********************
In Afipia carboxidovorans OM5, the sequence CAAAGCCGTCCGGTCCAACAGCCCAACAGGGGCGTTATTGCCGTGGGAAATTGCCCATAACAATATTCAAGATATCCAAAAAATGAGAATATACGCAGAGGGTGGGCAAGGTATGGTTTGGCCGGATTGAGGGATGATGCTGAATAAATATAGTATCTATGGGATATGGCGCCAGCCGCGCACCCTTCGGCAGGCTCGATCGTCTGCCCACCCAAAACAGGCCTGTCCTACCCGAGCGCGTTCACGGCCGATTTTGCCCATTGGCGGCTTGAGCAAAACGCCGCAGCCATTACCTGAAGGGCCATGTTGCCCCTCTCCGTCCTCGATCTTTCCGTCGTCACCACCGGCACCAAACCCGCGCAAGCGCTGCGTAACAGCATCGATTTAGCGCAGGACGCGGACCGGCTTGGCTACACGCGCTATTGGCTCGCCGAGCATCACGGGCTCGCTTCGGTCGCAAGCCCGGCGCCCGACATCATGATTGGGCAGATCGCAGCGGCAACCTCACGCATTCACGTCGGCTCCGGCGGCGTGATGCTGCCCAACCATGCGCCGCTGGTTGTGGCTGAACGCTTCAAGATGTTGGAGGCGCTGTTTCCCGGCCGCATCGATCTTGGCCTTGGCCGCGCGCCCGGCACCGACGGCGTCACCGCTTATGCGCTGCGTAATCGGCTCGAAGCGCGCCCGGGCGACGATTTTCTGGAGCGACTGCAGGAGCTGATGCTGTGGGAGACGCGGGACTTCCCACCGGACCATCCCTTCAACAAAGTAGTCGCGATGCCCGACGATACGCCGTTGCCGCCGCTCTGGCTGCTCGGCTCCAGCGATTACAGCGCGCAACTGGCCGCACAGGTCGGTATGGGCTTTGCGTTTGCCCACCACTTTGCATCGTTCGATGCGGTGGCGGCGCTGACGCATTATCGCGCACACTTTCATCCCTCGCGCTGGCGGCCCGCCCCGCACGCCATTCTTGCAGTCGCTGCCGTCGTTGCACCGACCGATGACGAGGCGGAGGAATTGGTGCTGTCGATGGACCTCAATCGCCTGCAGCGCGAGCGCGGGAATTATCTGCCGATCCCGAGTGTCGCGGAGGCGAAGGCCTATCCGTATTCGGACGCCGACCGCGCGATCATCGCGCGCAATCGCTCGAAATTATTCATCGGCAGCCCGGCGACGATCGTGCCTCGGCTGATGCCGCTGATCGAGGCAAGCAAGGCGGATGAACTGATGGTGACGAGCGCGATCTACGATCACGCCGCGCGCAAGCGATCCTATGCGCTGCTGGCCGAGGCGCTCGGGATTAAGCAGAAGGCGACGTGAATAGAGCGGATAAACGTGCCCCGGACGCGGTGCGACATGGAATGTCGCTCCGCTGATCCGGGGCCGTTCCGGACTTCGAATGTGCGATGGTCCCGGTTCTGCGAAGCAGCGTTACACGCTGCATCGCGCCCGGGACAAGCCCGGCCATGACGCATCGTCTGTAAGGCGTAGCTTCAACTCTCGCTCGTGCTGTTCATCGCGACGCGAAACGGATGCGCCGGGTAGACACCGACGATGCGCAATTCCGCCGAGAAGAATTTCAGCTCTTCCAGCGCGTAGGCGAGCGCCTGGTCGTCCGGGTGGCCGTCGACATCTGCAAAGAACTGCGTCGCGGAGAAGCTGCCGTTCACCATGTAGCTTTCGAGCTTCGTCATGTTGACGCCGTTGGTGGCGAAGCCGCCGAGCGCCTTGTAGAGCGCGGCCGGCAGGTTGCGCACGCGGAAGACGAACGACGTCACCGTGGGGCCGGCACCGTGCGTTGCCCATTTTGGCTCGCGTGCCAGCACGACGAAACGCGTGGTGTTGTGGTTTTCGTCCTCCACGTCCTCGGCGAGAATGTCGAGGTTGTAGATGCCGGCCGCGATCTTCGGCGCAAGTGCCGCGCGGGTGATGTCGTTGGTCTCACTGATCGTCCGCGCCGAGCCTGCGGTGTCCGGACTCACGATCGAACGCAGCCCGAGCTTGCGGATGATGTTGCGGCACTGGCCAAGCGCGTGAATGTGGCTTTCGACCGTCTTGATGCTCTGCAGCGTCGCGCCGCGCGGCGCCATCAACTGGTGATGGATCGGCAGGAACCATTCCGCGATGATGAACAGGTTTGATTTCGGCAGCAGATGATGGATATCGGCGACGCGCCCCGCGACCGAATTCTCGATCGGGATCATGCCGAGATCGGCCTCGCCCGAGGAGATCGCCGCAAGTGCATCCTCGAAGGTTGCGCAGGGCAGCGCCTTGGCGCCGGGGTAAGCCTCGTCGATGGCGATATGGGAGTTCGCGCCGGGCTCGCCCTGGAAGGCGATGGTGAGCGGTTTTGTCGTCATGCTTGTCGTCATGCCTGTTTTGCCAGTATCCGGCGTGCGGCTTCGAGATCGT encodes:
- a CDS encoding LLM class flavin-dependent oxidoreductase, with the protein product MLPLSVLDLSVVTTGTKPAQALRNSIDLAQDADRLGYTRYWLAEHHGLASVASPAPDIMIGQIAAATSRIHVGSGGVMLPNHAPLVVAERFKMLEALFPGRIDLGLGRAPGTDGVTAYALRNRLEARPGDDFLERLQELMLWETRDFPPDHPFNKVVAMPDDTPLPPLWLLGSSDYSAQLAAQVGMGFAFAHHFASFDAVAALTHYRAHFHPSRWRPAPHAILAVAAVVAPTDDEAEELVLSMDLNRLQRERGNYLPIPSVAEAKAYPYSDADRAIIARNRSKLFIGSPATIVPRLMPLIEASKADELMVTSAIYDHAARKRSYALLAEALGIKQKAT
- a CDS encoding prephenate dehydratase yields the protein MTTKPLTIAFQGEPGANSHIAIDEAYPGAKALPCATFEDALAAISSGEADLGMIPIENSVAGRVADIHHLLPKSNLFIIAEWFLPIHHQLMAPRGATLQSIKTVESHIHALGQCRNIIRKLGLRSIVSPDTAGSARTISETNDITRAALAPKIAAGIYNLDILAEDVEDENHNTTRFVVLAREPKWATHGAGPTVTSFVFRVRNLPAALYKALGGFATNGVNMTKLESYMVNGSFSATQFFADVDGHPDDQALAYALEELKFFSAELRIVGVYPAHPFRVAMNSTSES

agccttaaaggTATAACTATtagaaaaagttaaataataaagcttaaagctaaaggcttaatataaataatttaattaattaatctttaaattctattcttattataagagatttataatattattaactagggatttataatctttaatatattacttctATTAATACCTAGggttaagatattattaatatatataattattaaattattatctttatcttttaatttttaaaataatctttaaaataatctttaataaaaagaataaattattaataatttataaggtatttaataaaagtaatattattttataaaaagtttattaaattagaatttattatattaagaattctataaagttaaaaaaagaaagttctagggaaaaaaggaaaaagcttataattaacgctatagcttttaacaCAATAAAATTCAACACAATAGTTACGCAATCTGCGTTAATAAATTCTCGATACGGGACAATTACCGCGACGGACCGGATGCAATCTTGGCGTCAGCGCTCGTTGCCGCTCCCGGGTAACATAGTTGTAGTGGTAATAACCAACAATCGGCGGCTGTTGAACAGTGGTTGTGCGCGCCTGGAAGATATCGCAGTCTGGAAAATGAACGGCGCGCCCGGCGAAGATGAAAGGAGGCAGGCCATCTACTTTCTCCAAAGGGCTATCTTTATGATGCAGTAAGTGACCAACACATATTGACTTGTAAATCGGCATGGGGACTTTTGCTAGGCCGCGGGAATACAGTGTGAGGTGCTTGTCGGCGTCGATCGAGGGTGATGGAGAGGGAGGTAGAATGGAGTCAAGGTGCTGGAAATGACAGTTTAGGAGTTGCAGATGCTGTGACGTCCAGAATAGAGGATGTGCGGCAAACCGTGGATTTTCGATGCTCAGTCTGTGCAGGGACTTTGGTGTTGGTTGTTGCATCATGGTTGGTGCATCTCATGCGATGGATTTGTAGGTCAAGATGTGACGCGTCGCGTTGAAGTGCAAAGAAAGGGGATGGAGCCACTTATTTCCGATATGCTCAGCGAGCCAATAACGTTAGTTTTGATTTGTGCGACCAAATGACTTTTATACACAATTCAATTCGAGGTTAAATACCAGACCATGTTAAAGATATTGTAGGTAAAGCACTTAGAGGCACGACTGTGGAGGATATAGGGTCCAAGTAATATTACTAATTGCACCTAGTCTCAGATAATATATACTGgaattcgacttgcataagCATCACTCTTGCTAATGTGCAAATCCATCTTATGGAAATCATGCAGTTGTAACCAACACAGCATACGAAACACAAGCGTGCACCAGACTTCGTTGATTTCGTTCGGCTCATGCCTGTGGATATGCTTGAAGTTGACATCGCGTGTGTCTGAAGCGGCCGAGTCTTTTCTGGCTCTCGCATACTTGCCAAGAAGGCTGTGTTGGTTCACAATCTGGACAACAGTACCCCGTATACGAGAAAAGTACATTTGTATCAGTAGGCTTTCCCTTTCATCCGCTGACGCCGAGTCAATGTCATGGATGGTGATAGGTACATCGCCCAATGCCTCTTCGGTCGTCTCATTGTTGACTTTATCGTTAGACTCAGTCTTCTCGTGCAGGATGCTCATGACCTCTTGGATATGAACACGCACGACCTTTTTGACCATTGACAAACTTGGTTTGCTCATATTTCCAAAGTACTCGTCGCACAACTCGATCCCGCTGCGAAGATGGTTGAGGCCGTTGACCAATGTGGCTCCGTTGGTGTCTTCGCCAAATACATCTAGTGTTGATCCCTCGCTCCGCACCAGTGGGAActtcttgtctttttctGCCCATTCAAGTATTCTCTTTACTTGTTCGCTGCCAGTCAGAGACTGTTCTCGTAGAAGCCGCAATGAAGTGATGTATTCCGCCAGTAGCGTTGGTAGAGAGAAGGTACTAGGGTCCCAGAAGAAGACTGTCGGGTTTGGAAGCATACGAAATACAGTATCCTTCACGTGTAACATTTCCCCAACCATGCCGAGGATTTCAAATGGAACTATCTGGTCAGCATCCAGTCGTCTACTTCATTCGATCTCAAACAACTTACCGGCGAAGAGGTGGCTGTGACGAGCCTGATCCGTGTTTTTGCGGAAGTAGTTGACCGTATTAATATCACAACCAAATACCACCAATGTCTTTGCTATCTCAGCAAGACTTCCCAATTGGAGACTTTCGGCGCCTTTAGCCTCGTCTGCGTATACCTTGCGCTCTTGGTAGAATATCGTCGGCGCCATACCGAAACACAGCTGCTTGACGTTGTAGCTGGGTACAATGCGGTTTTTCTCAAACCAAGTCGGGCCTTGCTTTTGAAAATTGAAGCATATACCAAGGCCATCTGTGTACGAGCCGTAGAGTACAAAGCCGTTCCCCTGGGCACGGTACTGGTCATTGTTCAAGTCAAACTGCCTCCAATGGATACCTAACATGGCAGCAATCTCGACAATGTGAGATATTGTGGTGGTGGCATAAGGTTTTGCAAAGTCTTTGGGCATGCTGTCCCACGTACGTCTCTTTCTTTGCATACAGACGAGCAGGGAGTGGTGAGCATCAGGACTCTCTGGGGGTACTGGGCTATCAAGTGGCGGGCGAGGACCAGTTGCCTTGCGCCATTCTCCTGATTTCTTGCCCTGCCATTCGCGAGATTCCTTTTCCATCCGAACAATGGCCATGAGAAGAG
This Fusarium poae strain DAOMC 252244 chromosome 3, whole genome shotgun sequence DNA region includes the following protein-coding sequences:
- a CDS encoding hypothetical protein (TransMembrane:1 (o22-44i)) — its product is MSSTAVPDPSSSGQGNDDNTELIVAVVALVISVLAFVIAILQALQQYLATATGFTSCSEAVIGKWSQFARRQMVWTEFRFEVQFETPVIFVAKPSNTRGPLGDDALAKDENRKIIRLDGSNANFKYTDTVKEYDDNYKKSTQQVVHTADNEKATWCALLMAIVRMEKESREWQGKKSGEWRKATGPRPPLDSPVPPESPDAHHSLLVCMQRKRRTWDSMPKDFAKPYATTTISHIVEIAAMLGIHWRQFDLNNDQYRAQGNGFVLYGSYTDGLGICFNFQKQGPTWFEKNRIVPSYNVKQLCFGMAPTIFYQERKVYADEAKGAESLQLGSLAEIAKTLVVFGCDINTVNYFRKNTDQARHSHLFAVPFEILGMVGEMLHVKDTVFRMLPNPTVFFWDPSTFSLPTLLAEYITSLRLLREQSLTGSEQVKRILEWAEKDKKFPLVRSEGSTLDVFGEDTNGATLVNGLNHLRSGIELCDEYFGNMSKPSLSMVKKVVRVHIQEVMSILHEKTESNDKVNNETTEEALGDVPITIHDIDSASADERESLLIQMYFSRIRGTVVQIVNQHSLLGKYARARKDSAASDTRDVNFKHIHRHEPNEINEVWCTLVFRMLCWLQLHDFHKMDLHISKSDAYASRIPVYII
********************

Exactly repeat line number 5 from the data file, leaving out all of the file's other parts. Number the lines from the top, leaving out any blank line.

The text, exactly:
This Fusarium poae strain DAOMC 252244 chromosome 3, whole genome shotgun sequence DNA region includes the following protein-coding sequences: